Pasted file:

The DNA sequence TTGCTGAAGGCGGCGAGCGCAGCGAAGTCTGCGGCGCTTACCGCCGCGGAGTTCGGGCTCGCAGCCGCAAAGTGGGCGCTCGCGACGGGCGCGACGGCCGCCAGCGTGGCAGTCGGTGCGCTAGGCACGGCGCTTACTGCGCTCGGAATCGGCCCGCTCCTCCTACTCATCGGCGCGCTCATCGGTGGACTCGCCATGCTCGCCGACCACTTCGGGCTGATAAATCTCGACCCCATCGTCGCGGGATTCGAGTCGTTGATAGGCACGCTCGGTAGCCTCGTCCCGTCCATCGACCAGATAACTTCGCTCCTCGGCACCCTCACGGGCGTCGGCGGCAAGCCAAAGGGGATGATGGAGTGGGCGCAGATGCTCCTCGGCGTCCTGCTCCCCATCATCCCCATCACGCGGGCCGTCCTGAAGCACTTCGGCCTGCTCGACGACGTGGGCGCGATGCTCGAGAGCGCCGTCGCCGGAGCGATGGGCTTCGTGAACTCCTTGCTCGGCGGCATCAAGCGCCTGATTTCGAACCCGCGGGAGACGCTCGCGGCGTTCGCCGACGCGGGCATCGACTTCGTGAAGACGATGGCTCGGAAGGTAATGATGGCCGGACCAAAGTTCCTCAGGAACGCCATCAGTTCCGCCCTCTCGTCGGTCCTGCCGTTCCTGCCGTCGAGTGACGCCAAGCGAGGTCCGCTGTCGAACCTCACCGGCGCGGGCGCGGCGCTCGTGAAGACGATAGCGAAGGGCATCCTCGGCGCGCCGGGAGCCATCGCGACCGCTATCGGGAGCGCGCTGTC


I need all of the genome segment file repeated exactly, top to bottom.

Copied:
The DNA sequence TTGCTGAAGGCGGCGAGCGCAGCGAAGTCTGCGGCGCTTACCGCCGCGGAGTTCGGGCTCGCAGCCGCAAAGTGGGCGCTCGCGACGGGCGCGACGGCCGCCAGCGTGGCAGTCGGTGCGCTAGGCACGGCGCTTACTGCGCTCGGAATCGGCCCGCTCCTCCTACTCATCGGCGCGCTCATCGGTGGACTCGCCATGCTCGCCGACCACTTCGGGCTGATAAATCTCGACCCCATCGTCGCGGGATTCGAGTCGTTGATAGGCACGCTCGGTAGCCTCGTCCCGTCCATCGACCAGATAACTTCGCTCCTCGGCACCCTCACGGGCGTCGGCGGCAAGCCAAAGGGGATGATGGAGTGGGCGCAGATGCTCCTCGGCGTCCTGCTCCCCATCATCCCCATCACGCGGGCCGTCCTGAAGCACTTCGGCCTGCTCGACGACGTGGGCGCGATGCTCGAGAGCGCCGTCGCCGGAGCGATGGGCTTCGTGAACTCCTTGCTCGGCGGCATCAAGCGCCTGATTTCGAACCCGCGGGAGACGCTCGCGGCGTTCGCCGACGCGGGCATCGACTTCGTGAAGACGATGGCTCGGAAGGTAATGATGGCCGGACCAAAGTTCCTCAGGAACGCCATCAGTTCCGCCCTCTCGTCGGTCCTGCCGTTCCTGCCGTCGAGTGACGCCAAGCGAGGTCCGCTGTCGAACCTCACCGGCGCGGGCGCGGCGCTCGTGAAGACGATAGCGAAGGGCATCCTCGGCGCGCCGGGAGCCATCGCGACCGCTATCGGGAGCGCGCTGTC